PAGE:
Review: The Ten Thousand Doors of January by Alix E. Harrow

Rating: ★★★★☆+

Synopsis

In the early 1900s, a young woman embarks on a fantastical journey of self-discovery after finding a mysterious book in this captivating and lyrical debut.

In a sprawling mansion filled with peculiar treasures, January Scaller is a curiosity herself. As the ward of the wealthy Mr. Locke, she feels little different from the artifacts that decorate the halls: carefully maintained, largely ignored, and utterly out of place.

Then she finds a strange book. A book that carries the scent of other worlds, and tells a tale of secret doors, of love, adventure and danger. Each page turn reveals impossible truths about the world and January discovers a story increasingly entwined with her own.

Lush and richly imagined, a tale of impossible journeys, unforgettable love, and the enduring power of stories awaits in Alix E. Harrow’s spellbinding debut–step inside and discover its magic.

Review

Thanks to Hachette Audio, Libro.fm, the author, and the narrator for an advance listening copy of The Ten Thousand Doors of January in exchange for an honest review. Receiving an ALC of the book did not influence my thoughts or opinions on the novel.

The Ten Thousand Doors of January is the perfect portal fantasy novel for those that just want to escape reality. It is a mystical tale written for those who not only love books, but want to live in the worlds they portray. Harrow has written a remarkable debut full of gorgeous prose, expansive storytelling, and stars a captivating heroine.

I remember being genuinely interested in this novel when the cover, done by the amazing Lisa Marie Pompilio, was revealed on Orbit’s website. It is astoundingly gorgeous and had me clamoring to read the full synopsis and author blurbs. Being a cover snob, it is easy to be let down by stunning book covers and blurbs by authors in the same genre/published by the same house, but Harrow allows the cover to be the first door unlocked into this enchanting tale. And when I say that this was an absolutely delight to read (yeah, I know I listened to it), here’s a little taste:

“Those of you who are more than casually familiar with books — those of you who spend your free afternoons in fusty bookshops, who offer furtive, kindly strokes along the spines of familiar titles — understand that page riffling is an essential element in the process of introducing oneself to a new book. It isn’t about reading the words; it’s about reading the smell, which wafts from the pages in a cloud of dust and wood pulp. It might smell expensive and well bound, or it might smell of tissue-thin paper and blurred two-colour prints, or of fifty years unread in the home of a tobacco-smoking old man. Books can smell of cheap thrills or painstaking scholarship, or literary weight or unsolved mysteries. This one smelled unlike any book I’d ever held… It smelled like adventure itself had been harvested in the wild, distilled to a fine wine, and splashed across each page.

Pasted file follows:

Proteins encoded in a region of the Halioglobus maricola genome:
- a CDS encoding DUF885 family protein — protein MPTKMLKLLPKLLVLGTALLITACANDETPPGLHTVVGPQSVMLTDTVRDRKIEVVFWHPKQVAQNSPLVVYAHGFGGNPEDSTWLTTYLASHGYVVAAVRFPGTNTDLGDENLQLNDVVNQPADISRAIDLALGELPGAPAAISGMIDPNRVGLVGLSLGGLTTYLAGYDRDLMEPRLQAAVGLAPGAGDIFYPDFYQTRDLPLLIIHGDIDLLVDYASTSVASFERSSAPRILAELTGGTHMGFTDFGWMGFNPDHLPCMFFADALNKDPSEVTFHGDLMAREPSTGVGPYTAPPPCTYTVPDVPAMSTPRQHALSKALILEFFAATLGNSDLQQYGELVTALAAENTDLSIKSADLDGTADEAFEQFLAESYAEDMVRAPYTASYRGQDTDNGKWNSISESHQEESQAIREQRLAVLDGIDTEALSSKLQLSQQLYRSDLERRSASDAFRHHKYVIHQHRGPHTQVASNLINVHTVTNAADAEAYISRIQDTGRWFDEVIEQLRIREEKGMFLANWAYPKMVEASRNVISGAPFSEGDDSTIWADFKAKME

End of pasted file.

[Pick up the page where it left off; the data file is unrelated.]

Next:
*jaw drops*

It is easy to see why so many of my co-bloggers are gushing over this book, and why Harrow won a Hugo in 2018 for her short story A Witch’s Guide to Escape: A Practical Compendium of Portal Fantasies. There are only so many authors out there whose writing allows the words to pour off the page like a fine wine, allowing you to taste and savor each and every note until the next imminent sip.

TTTDoJ is a book that needs to be read at a slower pace. It is one that you can lose yourself in for hours at a time, transported to a magical world and away from the complications and chaos of reality. January does this very thing, faced with racism, classism, ageism (all the ism’s) as a young girl whose only wish is to escape and be with her father on his adventures. While she lives in the lavishness that her “master” has bestowed, it is almost as if she is under lock and key with a consistent eye on her activities.

Harrow’s debut has similarities to Lewis’s Narnia and McGuire’s Wayward Children but stands wholly on its own as a classic addition to the fantasy genre. I can only imagine how much her stock is going to go up after it releases on September 10th and you better bet it’ll hit the big screen before too long.

Also, if you are a fan of audiobooks and haven’t heard any by January LaVoy (perfect name for this book, obviously), I highly recommend giving this one a shot. My first by her was The Chain by Adrian McKinty and it shot her way up my narrator rankings. She has a fantastic voice and her pacing is what Cousin Eddie would define as “real nice”.

4 thoughts on “Review: The Ten Thousand Doors of January by Alix E. Harrow

Leave a Reply

Fill in your details below or click an icon to log in:

WordPress.com Logo

You are commenting using your WordPress.com account. Log Out /  Change )

Google photo

You are commenting using your Google account. Log Out /  Change )

Twitter picture

You are commenting using your Twitter account. Log Out /  Change )

Facebook photo

You are commenting using your Facebook account. Log Out /  Change )

Connecting to %s